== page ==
Consonant with his interests and scholarship in classical studies, Oakley developed other interests. He explored and researched the Franciscan Missions of California and wrote papers on the topic. He also lectured on the need for a league to enforce peace, which came to the attention of President Wilson’s advisor, Colonel Edward House, who placed Oakley on one of his peace committees. In 1918, Oakley resigned from this committee when he was invited, because of his legal skills and interests in international law, to join the American Red Cross Commission to Greece. Oakley was sent there as deputy commissioner, and given the rank of Major. He remained with this commission from September 1918 to April 1919, surveying and reporting on relief efforts in Macedonia. He and his fellow officers took snapshots of the people and places they encountered, and a number of these pictures appear in the photo album, “In Macedonia:”, which is included in this collection.
As a socially gregarious man—Oakley was a tall man of imposing size—Oakley seems to have been an oft-invited party and weekend guest as well as a member of social clubs such as the Wayfarers and literary or professional groups such as The Chicago Literary Club, the Law Club and, the Illinois Bar Association. He also owned a villa, La Badia, near Fiesole, in Italy, and frequently sailed to visit it. It is on one of his journeys there that Oakley’s overtaxed heart gave out; he died at sea in December, 1929 aboard a liner taking him to Naples. He was a lifelong bachelor.
4.3 Linear Feet (9 boxes)
Correspondence and papers of lawyer and civic leader Horace S. Oakley. Also photographs, memorabilia, writings, and materials relating to his work with The Orchestral Association in Chicago, the American Red Cross Commission to Macedonia, and the American School of Classical Studies at Athens.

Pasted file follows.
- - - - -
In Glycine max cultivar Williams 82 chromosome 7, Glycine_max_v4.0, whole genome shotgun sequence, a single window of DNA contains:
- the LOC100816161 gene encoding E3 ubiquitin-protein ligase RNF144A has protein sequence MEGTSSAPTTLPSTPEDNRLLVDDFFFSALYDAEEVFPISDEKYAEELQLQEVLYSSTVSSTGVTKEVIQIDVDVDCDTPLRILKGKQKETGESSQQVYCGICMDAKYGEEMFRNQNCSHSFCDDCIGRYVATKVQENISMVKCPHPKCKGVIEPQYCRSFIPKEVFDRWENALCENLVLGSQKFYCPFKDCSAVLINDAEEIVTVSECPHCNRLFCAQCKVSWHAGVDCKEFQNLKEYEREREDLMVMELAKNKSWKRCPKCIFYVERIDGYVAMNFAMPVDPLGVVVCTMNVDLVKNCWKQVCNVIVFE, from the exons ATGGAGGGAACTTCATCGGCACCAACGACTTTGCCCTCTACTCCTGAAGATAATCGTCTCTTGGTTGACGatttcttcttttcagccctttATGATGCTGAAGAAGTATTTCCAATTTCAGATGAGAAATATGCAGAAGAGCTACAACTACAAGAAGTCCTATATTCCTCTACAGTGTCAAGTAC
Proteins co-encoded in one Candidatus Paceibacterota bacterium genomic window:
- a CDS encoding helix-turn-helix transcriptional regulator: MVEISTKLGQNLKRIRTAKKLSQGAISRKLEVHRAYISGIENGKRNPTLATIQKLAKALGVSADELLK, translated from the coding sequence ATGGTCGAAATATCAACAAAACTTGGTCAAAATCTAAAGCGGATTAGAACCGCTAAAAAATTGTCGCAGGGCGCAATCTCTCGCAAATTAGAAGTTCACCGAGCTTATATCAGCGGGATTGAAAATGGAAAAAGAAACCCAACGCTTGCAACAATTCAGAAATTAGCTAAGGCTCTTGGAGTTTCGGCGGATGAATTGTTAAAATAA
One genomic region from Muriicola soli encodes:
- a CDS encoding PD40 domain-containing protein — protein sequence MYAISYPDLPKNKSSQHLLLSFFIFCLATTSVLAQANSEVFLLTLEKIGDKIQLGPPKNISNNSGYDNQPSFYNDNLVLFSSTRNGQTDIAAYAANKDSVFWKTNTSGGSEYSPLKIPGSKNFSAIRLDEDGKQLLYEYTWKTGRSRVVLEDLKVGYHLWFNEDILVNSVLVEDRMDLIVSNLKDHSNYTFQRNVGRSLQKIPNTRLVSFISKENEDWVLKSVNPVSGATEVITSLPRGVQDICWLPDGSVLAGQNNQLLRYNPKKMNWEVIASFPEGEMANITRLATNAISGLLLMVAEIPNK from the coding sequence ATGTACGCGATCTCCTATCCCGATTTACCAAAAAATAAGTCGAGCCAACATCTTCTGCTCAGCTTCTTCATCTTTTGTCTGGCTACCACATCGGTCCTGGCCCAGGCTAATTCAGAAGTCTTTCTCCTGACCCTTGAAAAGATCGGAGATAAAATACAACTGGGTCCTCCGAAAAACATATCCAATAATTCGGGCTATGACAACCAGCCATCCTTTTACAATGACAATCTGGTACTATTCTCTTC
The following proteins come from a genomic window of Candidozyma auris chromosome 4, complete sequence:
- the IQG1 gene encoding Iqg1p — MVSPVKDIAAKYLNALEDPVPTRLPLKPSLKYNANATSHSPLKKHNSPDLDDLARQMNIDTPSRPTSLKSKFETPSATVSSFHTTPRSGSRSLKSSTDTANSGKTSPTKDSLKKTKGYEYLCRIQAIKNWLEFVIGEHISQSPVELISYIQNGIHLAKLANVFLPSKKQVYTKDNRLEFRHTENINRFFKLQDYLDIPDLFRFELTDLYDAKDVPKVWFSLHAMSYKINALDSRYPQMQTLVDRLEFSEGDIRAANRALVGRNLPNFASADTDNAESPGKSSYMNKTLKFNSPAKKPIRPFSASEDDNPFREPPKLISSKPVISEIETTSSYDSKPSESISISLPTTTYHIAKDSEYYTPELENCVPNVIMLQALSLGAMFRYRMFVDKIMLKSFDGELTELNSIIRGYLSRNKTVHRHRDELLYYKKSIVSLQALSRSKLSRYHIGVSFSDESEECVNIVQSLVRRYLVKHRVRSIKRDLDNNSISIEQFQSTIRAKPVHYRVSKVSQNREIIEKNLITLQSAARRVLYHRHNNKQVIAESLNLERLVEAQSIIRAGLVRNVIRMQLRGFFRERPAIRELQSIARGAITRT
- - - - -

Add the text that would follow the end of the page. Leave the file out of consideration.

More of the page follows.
Papers are organized in the following series:
- Series 1: Correspondence and Subject Files, 1909-1929
- Boxes 1-2
- Series 2: American Red Cross in Greece, 1918-1926
- Box 3
- Series 3: American School of Classical Studies at Athens, 1919-1929
- Box 4
- Series 4: Orchestral Association (Chicago, Illinois), 1890-1929
- Box 5
- Series 5: Mementos, 1881-1929
- Box 6
- Series 6: Works, 1881-1927
- Box 7
- Series 7: Photographs, 1918-1929
- Box 8; Oversize Box (Box 9)
Collection Stack Location
1 27 6
Gift, Horace S. Oakley estate, circa 1930.
Lenore Glanz, 2008.
- Cassimatis, George N. (Person)
- Chicago (Ill.). Board of Education (Organization)
- Chicago Bar Association (Organization)
- Chicago Federation of Musicians (Organization)
- Civic Music Association of Chicago (Organization)
- Civic Orchestra of Chicago (Organization)
- Hamill, Charles H. (Charles Humphrey), 1868-1941 (Person)
- Hawley, Mary Oakley (Person)
- Merrill, Elizabeth Musgrave Croswell (Person)
- Newberry Library. Board of Trustees (Organization)
- Oakley, Violet, 1874-1961 (Person)
- Oakley, Horace Sweeney, 1861-1929 (Person)
- Orchestral Association (Chicago, Ill.) -- Records and correspondence (Organization)
- Art Institute of Chicago (Organization)
- Wayfarers' Club (Chicago, Ill.) (Organization)
- Chicago Chamber Music Society (Organization)
- Stock, Frederick (Person)
- American National Red Cross -- Records and correspondence (Organization)
- American School of Classical Studies at Athens -- Records and correspondence (Organization)
Genre / Form
- Charities -- United States -- History -- 20th century
- Clubs -- Membership
- Manuscripts, American -- Illinois -- Chicago
- Missions -- California
- Symphony orchestras -- Illinois -- Chicago -- History -- 20th century
- Trusts and trustees -- Correspondence
- World War, 1914-1918 -- Civilian relief
- World War, 1914-1918 -- Greece
- Inventory of the Horace Sweeney Oakley papers, 1881-1929
- Lenore Glanz
- Language of description
- Script of description